Browsing Department of Electronics, Computing & Maths by Authors
Adapting scientific workflow structures using multi-objective optimization strategiesHabib, Irfan; Anjum, Ashiq; Mcclatchey, Richard; Rana, Omer; University of Derby, UK (Association for Computing Machinery, 2013-04-01)Scientific workflows have become the primary mechanism for conducting analyses on distributed computing infrastructures such as grids and clouds. In recent years, the focus of optimization within scientific workflows has primarily been on computational tasks and workflow makespan. However, as workflow-based analysis becomes ever more data intensive, data optimization is becoming a prime concern. Moreover, scientific workflows can scale along several dimensions: (i) number of computational tasks, (ii) heterogeneity of computational resources, and the (iii) size and type (static versus streamed) of data involved. Adapting workflow structure in response to these scalability challenges remains an important research objective. Understanding how a workflow graph can be restructured in an automated manner (through task merge, for instance), to address constraints of a particular execution environment is explored in this work, using a multi-objective evolutionary approach. Our approach attempts to adapt the workflow structure to achieve both compute and data optimization. The question of when to terminate the evolutionary search in order to conserve computations is tackled with a novel termination criterion. The results presented in this article demonstrate the feasibility of the termination criterion and demonstrate that significant optimization can be achieved with a multi-objective approach.
Intelligent grid enabled services for neuroimaging analysisMcClatchey, Richard; Habib, Irfan; Anjum, Ashiq; Munir, Kamran; Branson, Andrew; Bloodsworth, Peter; Kiani, Saad Liaquat; University of West England; University of Derby; National University of Science and Technology (Elsevier, 2013-12)This paper reports our work in the context of the neuGRID project in the development of intelligent services for a robust and efficient Neuroimaging analysis environment. neuGRID is an EC-funded project driven by the needs of the Alzheimer's disease research community that aims to facilitate the collection and archiving of large amounts of imaging data coupled with a set of services and algorithms. By taking Alzheimer's disease as an exemplar, the neuGRID project has developed a set of intelligent services and a Grid infrastructure to enable the European neuroscience community to carry out research required for the study of degenerative brain diseases. We have investigated the use of machine learning approaches, especially evolutionary multi-objective meta-heuristics for optimising scientific analysis on distributed infrastructures. The salient features of the services and the functionality of a planning and execution architecture based on an evolutionary multi-objective meta-heuristics to achieve analysis efficiency are presented. We also describe implementation details of the services that will form an intelligent analysis environment and present results on the optimisation that has been achieved as a result of this investigation.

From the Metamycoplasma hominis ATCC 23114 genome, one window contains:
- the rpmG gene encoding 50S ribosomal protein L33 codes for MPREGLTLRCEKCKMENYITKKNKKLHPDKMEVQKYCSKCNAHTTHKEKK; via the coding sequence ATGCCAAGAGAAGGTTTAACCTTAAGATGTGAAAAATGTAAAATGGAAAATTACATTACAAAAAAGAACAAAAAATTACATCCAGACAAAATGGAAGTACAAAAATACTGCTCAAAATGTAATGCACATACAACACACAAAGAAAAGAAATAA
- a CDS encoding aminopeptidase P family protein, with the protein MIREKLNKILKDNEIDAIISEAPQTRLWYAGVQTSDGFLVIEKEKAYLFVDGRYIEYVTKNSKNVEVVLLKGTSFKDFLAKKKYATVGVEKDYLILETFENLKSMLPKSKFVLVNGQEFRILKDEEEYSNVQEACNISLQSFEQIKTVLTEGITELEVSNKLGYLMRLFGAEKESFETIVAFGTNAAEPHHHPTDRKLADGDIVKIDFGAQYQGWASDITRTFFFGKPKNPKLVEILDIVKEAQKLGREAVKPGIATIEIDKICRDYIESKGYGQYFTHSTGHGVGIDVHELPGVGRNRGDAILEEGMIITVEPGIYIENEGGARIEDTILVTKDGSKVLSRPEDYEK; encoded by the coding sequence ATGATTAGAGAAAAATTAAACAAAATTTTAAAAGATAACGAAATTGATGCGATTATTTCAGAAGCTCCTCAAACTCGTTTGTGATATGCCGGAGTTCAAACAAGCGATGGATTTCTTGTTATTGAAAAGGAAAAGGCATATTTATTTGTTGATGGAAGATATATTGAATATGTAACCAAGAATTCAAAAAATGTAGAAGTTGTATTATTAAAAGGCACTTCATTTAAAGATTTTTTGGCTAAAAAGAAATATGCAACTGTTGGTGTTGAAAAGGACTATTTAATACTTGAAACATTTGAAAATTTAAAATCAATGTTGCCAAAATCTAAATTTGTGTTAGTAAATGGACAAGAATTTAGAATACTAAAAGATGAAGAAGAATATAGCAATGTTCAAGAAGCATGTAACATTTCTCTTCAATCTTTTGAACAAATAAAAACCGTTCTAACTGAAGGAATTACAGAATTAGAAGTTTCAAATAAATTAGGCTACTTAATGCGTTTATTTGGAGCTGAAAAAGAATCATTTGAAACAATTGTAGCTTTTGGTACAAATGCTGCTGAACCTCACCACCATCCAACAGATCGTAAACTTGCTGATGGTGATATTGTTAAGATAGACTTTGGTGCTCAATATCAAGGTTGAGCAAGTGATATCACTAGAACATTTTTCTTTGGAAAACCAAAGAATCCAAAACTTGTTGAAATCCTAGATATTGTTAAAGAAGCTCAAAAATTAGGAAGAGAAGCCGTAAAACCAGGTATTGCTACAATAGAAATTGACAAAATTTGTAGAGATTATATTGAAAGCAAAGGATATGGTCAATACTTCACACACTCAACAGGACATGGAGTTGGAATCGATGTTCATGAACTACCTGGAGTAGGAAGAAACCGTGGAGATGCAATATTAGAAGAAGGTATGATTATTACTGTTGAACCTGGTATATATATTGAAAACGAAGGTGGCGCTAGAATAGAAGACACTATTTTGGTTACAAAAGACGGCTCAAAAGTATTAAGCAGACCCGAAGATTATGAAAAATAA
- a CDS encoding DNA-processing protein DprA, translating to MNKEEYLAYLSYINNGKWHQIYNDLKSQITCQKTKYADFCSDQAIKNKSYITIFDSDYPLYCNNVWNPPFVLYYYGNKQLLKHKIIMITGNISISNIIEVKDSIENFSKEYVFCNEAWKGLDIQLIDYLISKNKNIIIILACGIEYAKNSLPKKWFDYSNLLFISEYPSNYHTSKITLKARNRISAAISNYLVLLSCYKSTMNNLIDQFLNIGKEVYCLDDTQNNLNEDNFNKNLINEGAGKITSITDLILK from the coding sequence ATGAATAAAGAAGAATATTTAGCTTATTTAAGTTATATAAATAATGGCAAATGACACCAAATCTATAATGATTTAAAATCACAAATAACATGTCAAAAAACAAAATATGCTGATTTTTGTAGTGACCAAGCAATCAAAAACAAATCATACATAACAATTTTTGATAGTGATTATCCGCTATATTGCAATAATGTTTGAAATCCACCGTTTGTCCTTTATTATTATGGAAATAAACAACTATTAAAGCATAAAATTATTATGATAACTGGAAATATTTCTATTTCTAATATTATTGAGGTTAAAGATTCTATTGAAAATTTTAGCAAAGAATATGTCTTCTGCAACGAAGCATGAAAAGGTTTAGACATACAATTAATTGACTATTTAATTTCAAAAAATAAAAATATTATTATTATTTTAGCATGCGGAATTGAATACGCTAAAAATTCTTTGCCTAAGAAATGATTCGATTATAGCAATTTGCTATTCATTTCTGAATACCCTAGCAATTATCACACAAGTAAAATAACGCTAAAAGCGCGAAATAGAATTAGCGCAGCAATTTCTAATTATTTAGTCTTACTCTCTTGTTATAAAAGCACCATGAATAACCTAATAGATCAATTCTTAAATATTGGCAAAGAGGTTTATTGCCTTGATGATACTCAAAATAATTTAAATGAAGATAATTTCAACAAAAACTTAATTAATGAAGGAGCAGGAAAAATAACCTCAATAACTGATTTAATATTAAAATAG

Providing traceability for neuroimaging analyses.McClatchey, Richard; Branson, Andrew; Anjum, Ashiq; Bloodsworth, Peter; Habib, Irfan; Munir, Kamran; Shamdasani, Jetendr; Soomro, Kamran; University of the West of England (Elsevier, 2013-09)Introduction With the increasingly digital nature of biomedical data and as the complexity of analyses in medical research increases, the need for accurate information capture, traceability and accessibility has become crucial to medical researchers in the pursuance of their research goals. Grid- or Cloud-based technologies, often based on so-called Service Oriented Architectures (SOA), are increasingly being seen as viable solutions for managing distributed data and algorithms in the bio-medical domain. For neuroscientific analyses, especially those centred on complex image analysis, traceability of processes and datasets is essential but up to now this has not been captured in a manner that facilitates collaborative study. Purpose and method Few examples exist, of deployed medical systems based on Grids that provide the traceability of research data needed to facilitate complex analyses and none have been evaluated in practice. Over the past decade, we have been working with mammographers, paediatricians and neuroscientists in three generations of projects to provide the data management and provenance services now required for 21st century medical research. This paper outlines the finding of a requirements study and a resulting system architecture for the production of services to support neuroscientific studies of biomarkers for Alzheimer's disease. Results The paper proposes a software infrastructure and services that provide the foundation for such support. It introduces the use of the CRISTAL software to provide provenance management as one of a number of services delivered on a SOA, deployed to manage neuroimaging projects that have been studying biomarkers for Alzheimer's disease. Conclusions In the neuGRID and N4U projects a Provenance Service has been delivered that captures and reconstructs the workflow information needed to facilitate researchers in conducting neuroimaging analyses. The software enables neuroscientists to track the evolution of workflows and datasets. It also tracks the outcomes of various analyses and provides provenance traceability throughout the lifecycle of their studies. As the Provenance Service has been designed to be generic it can be applied across the medical domain as a reusable tool for supporting medical researchers thus providing communities of researchers for the first time with the necessary tools to conduct widely distributed collaborative programmes of medical analysis.